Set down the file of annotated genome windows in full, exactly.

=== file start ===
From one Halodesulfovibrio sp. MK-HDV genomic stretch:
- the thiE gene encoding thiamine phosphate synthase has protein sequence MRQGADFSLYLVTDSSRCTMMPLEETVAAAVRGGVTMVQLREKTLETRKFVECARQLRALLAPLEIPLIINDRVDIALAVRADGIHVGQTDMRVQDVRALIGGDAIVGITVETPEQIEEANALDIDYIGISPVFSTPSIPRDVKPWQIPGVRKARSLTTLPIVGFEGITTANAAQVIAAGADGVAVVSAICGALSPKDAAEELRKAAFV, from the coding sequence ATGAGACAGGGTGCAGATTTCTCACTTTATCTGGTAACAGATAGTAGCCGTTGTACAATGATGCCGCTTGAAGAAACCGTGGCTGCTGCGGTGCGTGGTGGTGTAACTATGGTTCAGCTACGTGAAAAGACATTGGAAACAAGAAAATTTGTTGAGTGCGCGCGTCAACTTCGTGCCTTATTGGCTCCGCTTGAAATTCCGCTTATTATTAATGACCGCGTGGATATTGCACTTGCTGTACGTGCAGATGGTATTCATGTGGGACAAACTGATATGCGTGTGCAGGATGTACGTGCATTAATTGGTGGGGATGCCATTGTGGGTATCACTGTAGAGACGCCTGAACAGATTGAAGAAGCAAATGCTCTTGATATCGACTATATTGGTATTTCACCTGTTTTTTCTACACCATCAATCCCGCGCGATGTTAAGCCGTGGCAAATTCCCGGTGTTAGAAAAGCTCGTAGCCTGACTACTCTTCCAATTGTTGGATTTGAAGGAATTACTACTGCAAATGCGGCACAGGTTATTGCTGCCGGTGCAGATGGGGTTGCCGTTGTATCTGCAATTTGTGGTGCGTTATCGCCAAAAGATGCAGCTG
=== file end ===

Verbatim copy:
From one Halodesulfovibrio sp. MK-HDV genomic stretch:
- the thiE gene encoding thiamine phosphate synthase has protein sequence MRQGADFSLYLVTDSSRCTMMPLEETVAAAVRGGVTMVQLREKTLETRKFVECARQLRALLAPLEIPLIINDRVDIALAVRADGIHVGQTDMRVQDVRALIGGDAIVGITVETPEQIEEANALDIDYIGISPVFSTPSIPRDVKPWQIPGVRKARSLTTLPIVGFEGITTANAAQVIAAGADGVAVVSAICGALSPKDAAEELRKAAFV, from the coding sequence ATGAGACAGGGTGCAGATTTCTCACTTTATCTGGTAACAGATAGTAGCCGTTGTACAATGATGCCGCTTGAAGAAACCGTGGCTGCTGCGGTGCGTGGTGGTGTAACTATGGTTCAGCTACGTGAAAAGACATTGGAAACAAGAAAATTTGTTGAGTGCGCGCGTCAACTTCGTGCCTTATTGGCTCCGCTTGAAATTCCGCTTATTATTAATGACCGCGTGGATATTGCACTTGCTGTACGTGCAGATGGTATTCATGTGGGACAAACTGATATGCGTGTGCAGGATGTACGTGCATTAATTGGTGGGGATGCCATTGTGGGTATCACTGTAGAGACGCCTGAACAGATTGAAGAAGCAAATGCTCTTGATATCGACTATATTGGTATTTCACCTGTTTTTTCTACACCATCAATCCCGCGCGATGTTAAGCCGTGGCAAATTCCCGGTGTTAGAAAAGCTCGTAGCCTGACTACTCTTCCAATTGTTGGATTTGAAGGAATTACTACTGCAAATGCGGCACAGGTTATTGCTGCCGGTGCAGATGGGGTTGCCGTTGTATCTGCAATTTGTGGTGCGTTATCGCCAAAAGATGCAGCTG